Biological control of fusarium root rot and seedling blight of soybean in Ontario

Project Code BPI09-070

Project Lead

Allan Xue - Agriculture and Agri-Food Canada

Objective

To assess the efficacy of experimental formulations of Clonostachys rosea strain ACM941 for management of soybean Fusarium root rot and seedling blight in greenhouse and field trials

Summary of Results

Background

Fusarium root rot and seedling blight, caused by a Fusarium complex - which includes Fusarium solani, F. oxysporum, and F. graminearum - are top priority issues that affect soybean production in Canada according to stakeholder consultations held in 2006. Current management of these diseases relies on only a few fungicide seed treatments, thus the need to investigate new and reduced risk seed treatment options has been put forward. In previous studies, the biocontrol agent Clonostachys rosea strain ACM941 was identified as an antagonist against a number of soil-borne and seed-borne pathogens, including F. solani, F. oxysporum, and F. graminearum. ACM941 is identified as a mycoparasite and its hyphae can coil around and penetrate pathogen mycelia, resulting in reduced pathogen growth, loss of mycelial cytoplasm, and mycelial lysis in later stages.

Approaches

In 2009, efficacy of the formulated ACM941 was compared with the commercial standard treatment Vitaflo-280 (carbathiin + thiram) for the control of root rot caused by each pathogen (F. solani, F. oxysporum, and F. graminearum). Following an initial efficacy screening in greenhouse trials in Ottawa, ACM941 was evaluated in replicated field trials under inoculated conditions. Each Fusarium species was tested in two soybean production regions in Ontario: Harrow in south-western Ontario (long-season soybean) and Ottawa (short-season soybean). The population dynamics of the biocontrol agent were also monitored in the rhizosphere of soybean plants grown from ACM941-treated soybean seeds in both greenhouse and field environments.

Results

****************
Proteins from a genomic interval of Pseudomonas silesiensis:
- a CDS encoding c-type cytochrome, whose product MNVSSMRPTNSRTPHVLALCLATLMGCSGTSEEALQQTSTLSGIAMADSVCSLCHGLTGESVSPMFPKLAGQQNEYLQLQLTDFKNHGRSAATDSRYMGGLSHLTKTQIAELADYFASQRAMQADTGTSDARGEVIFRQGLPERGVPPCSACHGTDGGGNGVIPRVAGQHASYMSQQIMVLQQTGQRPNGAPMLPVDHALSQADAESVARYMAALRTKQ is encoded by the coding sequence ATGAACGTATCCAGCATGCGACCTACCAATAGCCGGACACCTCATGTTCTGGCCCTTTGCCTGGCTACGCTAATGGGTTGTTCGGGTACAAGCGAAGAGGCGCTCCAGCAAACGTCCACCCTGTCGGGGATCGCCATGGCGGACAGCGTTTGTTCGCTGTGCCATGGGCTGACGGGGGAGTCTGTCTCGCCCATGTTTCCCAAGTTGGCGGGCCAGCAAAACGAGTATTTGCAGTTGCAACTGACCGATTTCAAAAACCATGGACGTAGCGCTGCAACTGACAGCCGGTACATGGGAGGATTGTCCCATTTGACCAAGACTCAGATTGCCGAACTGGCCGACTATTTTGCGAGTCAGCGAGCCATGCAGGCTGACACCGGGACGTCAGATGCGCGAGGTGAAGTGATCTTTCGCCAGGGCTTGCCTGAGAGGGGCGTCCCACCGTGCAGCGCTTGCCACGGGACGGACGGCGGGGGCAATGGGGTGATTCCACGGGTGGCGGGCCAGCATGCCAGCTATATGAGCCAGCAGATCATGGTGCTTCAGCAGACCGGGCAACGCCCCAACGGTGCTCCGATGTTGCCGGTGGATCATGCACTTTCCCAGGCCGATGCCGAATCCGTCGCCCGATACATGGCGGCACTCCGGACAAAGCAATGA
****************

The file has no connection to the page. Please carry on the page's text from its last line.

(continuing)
In 2009, appropriate root rot pressure in greenhouse trials was developed by spraying Fusarium suspension. When compared to the untreated control, neither ACM941 nor Vitaflo-280 showed significantly improving emergence or reducing root rot severity in greenhouse trials. Root rot caused by all three Fusarium species developed in the Ottawa experimental field at levels sufficient for efficacy testing; however, only slight root rot was observed in the Harrow field trials, even under the artificially inoculated conditions. In field plots inoculated with F. graminearum, ACM941 significantly increased emergence by approximately 15% at two sites, but showed no effect on disease severity or yield compared to the untreated control. In F. oxysporum inoculated plots, ACM941 significantly increased emergence by 14.6% and yield by 6.0%, and reduced root rot severity by 75.0% in Harrow, but showed no significant effect in Ottawa. In soybean inoculated with F. solani, ACM941 significantly reduced root rot severity by 76.9% in Harrow and showed significant effects on emergence and yield at both sites. The success of ACM941 in increasing emergence and yield and reducing root rot severity was numerically better, but the results were not significantly different from those of Vitaflo-280 in these trials. The population dynamics of ACM941 bioagent, after the seed treatment application, were monitored in both greenhouse and field environments. In the greenhouse the density of ACM941 increased with soybean root growth, and maximum density occurred between 15 and 35 days after planting. In the field environment, the density of ACM941 was at its highest level in late September, when plants were at the stage of early maturity. The results of this project suggest that ACM941 is better than, or at least as effective as, the common seed treatment fungicide Vitaflo-280 for controlling Fusarium root rot in soybean. However, reliability of these results should be confirmed through additional studies as less than satisfactory disease pressure was observed in this project, even though artificial inoculation was applied. Further trials are being conducted in a combined project (BPI10-020), which involves the control of FHB in wheat, in Ottawa and Harrow in 2010 to confirm ACM941 efficacy for the control of soybean root rot and population dynamics in the soybean rhizosphere over an extended period of time through the previous winter season.

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